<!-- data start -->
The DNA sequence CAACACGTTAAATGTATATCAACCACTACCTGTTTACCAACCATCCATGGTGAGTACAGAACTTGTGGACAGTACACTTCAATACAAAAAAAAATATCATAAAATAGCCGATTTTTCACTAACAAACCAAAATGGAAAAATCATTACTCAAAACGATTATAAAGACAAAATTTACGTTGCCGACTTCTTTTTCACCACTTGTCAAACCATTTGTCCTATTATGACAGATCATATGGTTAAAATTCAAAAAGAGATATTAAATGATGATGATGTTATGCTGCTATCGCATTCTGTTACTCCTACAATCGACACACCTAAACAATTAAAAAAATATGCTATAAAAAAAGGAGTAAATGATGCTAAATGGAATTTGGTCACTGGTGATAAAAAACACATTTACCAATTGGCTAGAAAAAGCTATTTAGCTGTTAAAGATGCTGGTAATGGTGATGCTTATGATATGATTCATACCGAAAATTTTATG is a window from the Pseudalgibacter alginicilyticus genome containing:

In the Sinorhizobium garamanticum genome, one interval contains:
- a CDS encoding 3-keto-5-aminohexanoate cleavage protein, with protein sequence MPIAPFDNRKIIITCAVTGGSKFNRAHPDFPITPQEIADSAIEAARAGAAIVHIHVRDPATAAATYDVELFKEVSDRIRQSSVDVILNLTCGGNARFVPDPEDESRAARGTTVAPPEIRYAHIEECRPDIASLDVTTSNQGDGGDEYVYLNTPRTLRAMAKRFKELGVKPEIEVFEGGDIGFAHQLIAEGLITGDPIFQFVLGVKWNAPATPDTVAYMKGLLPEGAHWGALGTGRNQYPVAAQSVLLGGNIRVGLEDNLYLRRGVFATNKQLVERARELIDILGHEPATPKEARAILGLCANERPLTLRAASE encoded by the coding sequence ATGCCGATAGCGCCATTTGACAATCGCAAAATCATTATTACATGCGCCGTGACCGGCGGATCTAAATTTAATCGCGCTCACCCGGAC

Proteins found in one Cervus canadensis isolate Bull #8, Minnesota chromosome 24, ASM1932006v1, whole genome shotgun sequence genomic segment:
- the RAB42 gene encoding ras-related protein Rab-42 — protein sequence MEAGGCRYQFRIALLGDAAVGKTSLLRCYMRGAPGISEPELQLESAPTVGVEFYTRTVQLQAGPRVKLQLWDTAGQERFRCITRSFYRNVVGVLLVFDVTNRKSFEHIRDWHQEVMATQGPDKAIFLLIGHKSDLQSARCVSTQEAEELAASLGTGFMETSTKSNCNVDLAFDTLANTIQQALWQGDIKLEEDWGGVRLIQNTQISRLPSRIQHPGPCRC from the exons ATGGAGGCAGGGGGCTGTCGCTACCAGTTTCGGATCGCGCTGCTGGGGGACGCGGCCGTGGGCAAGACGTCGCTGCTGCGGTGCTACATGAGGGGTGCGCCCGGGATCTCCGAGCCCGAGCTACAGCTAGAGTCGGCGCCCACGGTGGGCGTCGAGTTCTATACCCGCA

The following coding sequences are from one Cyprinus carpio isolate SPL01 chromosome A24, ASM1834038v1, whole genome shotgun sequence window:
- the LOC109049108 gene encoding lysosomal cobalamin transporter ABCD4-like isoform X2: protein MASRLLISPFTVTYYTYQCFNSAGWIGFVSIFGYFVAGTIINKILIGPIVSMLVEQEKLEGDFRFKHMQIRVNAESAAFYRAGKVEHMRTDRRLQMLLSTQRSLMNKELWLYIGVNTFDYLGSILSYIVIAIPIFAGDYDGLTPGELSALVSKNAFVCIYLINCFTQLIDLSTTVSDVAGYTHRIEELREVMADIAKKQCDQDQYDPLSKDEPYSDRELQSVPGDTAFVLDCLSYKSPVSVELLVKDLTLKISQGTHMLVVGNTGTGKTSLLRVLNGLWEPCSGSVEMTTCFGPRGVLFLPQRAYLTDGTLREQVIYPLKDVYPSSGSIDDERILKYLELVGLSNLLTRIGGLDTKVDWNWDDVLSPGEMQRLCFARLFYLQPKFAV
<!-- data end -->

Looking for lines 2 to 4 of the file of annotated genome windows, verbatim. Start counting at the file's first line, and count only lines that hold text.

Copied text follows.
In the Sinorhizobium garamanticum genome, one interval contains:
- a CDS encoding 3-keto-5-aminohexanoate cleavage protein, with protein sequence MPIAPFDNRKIIITCAVTGGSKFNRAHPDFPITPQEIADSAIEAARAGAAIVHIHVRDPATAAATYDVELFKEVSDRIRQSSVDVILNLTCGGNARFVPDPEDESRAARGTTVAPPEIRYAHIEECRPDIASLDVTTSNQGDGGDEYVYLNTPRTLRAMAKRFKELGVKPEIEVFEGGDIGFAHQLIAEGLITGDPIFQFVLGVKWNAPATPDTVAYMKGLLPEGAHWGALGTGRNQYPVAAQSVLLGGNIRVGLEDNLYLRRGVFATNKQLVERARELIDILGHEPATPKEARAILGLCANERPLTLRAASE encoded by the coding sequence ATGCCGATAGCGCCATTTGACAATCGCAAAATCATTATTACATGCGCCGTGACCGGCGGATCTAAATTTAATCGCGCTCACCCGGAC

Proteins found in one Cervus canadensis isolate Bull #8, Minnesota chromosome 24, ASM1932006v1, whole genome shotgun sequence genomic segment: